And the learning continues…



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And finally……. BOSTON!!!!

Arriving in New York was a sure sign that we were finally on the last leg of a 2 month journey. We had been to New York many times, by train, plane and car, but never by boat. The view of New York from the water was amazing.


But it was Lady Liberty that we were in awe of, as she somehow served to remind us of this new way of life we had embarked upon, and the sense of freedom that before this was an imagined ideal. We, all of us, had contacted a case of wanderlust. The kids are already asking

“When we leave again” questions!


It’s busy, bustling harbor was a bit intimidating after Port Judith, a beautiful little port which typifies old New England, and the salty smell of the tide told us we were nearly home.



All the places we’d been and things we’d seen came flooding back.


The history and beauty of this great country we call home.



The long passage up the LIS, then the wait……


for signs of old Cape Cod and the familiar entrance to the canal.


And there it is, the Railroad bridge!



Ahhh….. finally!



The look out for Boston Light and then……


The Boston Lighthouse, otherwise known as “The Boston Light” which has guided mariners into Boston Harbor since it was built in 1716 and finally lit in 1783.


And then, finally! BOSTON HARBOR and home!!!

Onward to Boston!


Well folks,

I’m knocking on my door as I write this, but looks like we just might make it back before school starts. Our biggest obstacle because of the side effects of Cristobal was offshore at Cape May; traveling the Jersey Shore, and we did that today.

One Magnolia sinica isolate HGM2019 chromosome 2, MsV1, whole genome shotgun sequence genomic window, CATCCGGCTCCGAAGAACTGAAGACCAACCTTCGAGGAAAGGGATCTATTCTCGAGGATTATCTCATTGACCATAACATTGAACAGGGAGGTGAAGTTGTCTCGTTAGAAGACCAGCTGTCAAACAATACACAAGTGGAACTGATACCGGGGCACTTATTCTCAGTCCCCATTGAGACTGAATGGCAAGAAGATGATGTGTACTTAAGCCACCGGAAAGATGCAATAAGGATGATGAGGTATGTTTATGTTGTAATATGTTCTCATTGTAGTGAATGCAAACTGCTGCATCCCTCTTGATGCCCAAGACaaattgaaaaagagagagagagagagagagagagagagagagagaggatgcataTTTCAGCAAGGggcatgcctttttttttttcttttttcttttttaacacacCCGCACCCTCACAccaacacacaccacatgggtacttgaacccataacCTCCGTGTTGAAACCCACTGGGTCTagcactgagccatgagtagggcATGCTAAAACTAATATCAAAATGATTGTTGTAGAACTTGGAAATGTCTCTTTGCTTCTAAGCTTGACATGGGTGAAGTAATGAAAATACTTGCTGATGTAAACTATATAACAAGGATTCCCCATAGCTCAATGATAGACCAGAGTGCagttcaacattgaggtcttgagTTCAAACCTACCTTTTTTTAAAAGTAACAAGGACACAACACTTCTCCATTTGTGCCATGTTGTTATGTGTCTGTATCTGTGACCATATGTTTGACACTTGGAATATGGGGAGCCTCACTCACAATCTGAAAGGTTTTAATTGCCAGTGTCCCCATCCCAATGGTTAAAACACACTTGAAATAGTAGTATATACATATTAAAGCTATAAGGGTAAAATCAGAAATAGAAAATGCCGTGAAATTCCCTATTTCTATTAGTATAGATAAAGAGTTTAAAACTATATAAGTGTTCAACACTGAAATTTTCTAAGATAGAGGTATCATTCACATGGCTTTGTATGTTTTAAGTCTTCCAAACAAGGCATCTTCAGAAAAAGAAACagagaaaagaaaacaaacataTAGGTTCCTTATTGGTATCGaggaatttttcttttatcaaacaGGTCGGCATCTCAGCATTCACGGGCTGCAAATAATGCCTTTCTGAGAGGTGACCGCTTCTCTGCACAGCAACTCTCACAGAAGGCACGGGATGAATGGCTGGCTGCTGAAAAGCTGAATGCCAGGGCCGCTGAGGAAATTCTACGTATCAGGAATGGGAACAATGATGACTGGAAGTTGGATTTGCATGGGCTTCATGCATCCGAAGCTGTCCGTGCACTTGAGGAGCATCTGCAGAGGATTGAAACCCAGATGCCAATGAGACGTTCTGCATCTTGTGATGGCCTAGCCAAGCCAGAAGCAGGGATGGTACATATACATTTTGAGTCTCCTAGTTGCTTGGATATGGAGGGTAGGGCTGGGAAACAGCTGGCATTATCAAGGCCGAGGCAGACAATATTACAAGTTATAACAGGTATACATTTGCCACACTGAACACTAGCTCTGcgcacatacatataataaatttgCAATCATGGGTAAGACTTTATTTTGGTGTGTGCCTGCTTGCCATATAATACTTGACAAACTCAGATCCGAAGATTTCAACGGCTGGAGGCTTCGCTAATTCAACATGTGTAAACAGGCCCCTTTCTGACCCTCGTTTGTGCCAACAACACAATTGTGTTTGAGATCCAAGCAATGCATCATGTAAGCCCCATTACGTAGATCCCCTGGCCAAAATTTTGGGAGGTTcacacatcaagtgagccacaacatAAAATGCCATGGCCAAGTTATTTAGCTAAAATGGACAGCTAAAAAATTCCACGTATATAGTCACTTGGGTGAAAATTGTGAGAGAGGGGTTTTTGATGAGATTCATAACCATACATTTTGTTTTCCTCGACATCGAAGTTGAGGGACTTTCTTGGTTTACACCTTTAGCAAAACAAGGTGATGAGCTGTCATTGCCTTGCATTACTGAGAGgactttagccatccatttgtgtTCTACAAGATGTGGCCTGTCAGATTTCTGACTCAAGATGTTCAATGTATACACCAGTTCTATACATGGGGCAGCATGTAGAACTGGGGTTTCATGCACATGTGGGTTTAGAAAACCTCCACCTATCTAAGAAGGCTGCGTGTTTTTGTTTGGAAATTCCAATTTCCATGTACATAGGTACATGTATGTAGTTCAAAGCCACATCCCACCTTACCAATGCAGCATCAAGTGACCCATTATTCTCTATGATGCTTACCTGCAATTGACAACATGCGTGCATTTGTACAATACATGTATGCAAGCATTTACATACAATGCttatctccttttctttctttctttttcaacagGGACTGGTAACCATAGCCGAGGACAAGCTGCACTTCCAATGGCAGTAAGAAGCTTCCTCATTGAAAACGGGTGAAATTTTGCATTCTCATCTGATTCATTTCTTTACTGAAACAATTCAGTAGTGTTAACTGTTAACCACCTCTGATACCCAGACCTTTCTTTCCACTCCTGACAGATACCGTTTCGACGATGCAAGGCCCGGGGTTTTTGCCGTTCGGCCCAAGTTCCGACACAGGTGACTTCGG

We landed at the Annapolis Public Piers the night before last (really hated leaving Annapolis) and last night at South Jersey Marina.

I woke up this morning not really knowing what would be, but it all worked out.  As we approached the exit to the inlet we were snatched up by the current as dolphins frolicked about. I could see swells on the horizon rolling into the beach, but no white water.  The swells at times were fairly large at 5-7′ giving a smooth rocking motion and plenty of sea spray on the deck, but very little slamming.

Capt. Al solved the sliding fridge problem with a couple of screws. When I do the galley refit, I’m going to have to be sure that all of the new appliances are well fastened.

I also discovered 2 leaking windows today with all the spray.  They are both fairly bad leaks that are wetting the mattress as water runs on the inside of the frame, behind the teak paneling and along the hull onto the bed. I will have to have them both re-sealed soon as I get home.

I’m very relieved that  we have arrive in New York without any delay, but still cautiously optimistic as we are not home yet.  Today, things are looking good.



Stuck in Virginia

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This is what my last two ship log entries have looked like:


  • 7am Departed Hampton Public Piers
  •  8am Returned to Hampton Public Piers – Too rough (swells 3-4′)


  • 7am Departed Hampton Public Piers
  • 8am Returned to Hampton Public Piers – Too rough (swells 3-4′)


You know it’s rough when the fridge, which is secured at the top with wood brackets, slides out from the wall.  Lots of slamming and stuff flying all over the place.  I was soaked taking photos from the bridge; had to hold the camera with one hand and and brace myself with the other.  Who needs an amusement park?  Ride em cowboy!